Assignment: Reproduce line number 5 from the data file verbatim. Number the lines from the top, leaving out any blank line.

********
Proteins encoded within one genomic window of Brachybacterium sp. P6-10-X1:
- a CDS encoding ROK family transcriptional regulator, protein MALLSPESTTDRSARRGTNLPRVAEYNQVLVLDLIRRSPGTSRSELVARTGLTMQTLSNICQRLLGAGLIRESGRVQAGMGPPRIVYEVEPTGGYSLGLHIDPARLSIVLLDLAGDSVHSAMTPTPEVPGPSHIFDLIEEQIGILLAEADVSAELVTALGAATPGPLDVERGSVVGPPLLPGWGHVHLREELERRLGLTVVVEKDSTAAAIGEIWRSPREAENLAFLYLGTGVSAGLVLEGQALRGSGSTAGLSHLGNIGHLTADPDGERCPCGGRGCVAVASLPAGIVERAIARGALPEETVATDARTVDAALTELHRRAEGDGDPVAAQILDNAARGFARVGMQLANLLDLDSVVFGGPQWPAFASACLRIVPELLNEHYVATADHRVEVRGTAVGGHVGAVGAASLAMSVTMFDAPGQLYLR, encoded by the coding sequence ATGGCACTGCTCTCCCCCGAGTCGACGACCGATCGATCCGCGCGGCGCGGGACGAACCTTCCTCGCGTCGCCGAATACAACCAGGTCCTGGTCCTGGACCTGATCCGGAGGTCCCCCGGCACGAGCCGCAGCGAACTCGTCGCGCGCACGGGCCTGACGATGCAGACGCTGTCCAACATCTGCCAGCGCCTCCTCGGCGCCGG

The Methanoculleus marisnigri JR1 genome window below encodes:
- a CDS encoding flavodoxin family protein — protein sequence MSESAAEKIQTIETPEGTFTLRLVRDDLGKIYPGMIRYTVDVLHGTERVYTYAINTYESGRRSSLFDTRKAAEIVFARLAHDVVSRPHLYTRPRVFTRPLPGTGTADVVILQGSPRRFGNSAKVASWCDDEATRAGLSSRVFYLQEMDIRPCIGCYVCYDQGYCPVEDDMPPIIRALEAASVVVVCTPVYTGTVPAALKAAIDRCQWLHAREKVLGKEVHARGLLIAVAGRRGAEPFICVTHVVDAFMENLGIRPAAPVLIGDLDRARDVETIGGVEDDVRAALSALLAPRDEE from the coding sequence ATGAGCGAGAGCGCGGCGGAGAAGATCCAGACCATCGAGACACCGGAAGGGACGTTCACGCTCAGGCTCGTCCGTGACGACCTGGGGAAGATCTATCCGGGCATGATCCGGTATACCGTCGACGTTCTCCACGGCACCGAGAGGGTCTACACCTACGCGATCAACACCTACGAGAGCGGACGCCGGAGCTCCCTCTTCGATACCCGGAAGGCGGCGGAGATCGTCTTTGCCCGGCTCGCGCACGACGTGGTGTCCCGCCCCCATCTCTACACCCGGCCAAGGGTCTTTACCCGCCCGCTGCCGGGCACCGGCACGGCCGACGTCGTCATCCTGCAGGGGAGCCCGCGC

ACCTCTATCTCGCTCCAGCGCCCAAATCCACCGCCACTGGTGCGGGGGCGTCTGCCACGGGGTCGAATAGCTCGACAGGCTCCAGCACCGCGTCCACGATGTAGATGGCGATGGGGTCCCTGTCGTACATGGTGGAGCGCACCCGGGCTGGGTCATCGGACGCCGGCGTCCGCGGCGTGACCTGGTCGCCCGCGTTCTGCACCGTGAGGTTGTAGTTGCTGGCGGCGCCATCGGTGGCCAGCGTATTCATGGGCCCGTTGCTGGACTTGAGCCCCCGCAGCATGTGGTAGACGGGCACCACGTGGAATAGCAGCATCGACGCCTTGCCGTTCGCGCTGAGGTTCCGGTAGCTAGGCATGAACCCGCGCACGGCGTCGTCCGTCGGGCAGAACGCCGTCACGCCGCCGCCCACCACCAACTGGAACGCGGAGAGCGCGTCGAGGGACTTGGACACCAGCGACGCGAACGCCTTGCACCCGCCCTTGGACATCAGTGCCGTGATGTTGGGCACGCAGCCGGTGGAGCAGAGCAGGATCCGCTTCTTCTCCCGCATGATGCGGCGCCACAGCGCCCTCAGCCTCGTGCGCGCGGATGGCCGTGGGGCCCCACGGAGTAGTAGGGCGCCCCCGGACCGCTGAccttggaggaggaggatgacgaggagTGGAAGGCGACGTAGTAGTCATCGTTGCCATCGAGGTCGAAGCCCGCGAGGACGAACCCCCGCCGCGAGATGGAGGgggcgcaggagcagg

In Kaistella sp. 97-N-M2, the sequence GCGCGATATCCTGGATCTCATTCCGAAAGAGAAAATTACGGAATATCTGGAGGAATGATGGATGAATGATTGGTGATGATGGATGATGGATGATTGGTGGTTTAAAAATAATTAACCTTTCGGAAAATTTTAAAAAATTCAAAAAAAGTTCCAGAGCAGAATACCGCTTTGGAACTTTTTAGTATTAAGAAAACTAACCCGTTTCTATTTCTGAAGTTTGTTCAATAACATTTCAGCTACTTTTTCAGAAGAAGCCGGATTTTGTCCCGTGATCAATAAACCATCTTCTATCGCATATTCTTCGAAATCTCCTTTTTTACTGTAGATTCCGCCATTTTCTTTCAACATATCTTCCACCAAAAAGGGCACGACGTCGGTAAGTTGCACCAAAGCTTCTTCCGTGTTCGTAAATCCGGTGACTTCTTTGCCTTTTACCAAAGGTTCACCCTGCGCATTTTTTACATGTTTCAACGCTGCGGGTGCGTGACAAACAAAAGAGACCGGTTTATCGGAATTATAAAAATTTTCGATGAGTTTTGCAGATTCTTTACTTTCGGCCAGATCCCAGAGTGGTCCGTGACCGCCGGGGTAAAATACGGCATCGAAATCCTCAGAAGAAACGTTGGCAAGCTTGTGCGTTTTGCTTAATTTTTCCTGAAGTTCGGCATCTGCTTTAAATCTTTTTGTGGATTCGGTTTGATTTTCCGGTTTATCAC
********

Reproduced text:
ACCTCTATCTCGCTCCAGCGCCCAAATCCACCGCCACTGGTGCGGGGGCGTCTGCCACGGGGTCGAATAGCTCGACAGGCTCCAGCACCGCGTCCACGATGTAGATGGCGATGGGGTCCCTGTCGTACATGGTGGAGCGCACCCGGGCTGGGTCATCGGACGCCGGCGTCCGCGGCGTGACCTGGTCGCCCGCGTTCTGCACCGTGAGGTTGTAGTTGCTGGCGGCGCCATCGGTGGCCAGCGTATTCATGGGCCCGTTGCTGGACTTGAGCCCCCGCAGCATGTGGTAGACGGGCACCACGTGGAATAGCAGCATCGACGCCTTGCCGTTCGCGCTGAGGTTCCGGTAGCTAGGCATGAACCCGCGCACGGCGTCGTCCGTCGGGCAGAACGCCGTCACGCCGCCGCCCACCACCAACTGGAACGCGGAGAGCGCGTCGAGGGACTTGGACACCAGCGACGCGAACGCCTTGCACCCGCCCTTGGACATCAGTGCCGTGATGTTGGGCACGCAGCCGGTGGAGCAGAGCAGGATCCGCTTCTTCTCCCGCATGATGCGGCGCCACAGCGCCCTCAGCCTCGTGCGCGCGGATGGCCGTGGGGCCCCACGGAGTAGTAGGGCGCCCCCGGACCGCTGAccttggaggaggaggatgacgaggagTGGAAGGCGACGTAGTAGTCATCGTTGCCATCGAGGTCGAAGCCCGCGAGGACGAACCCCCGCCGCGAGATGGAGGgggcgcaggagcagg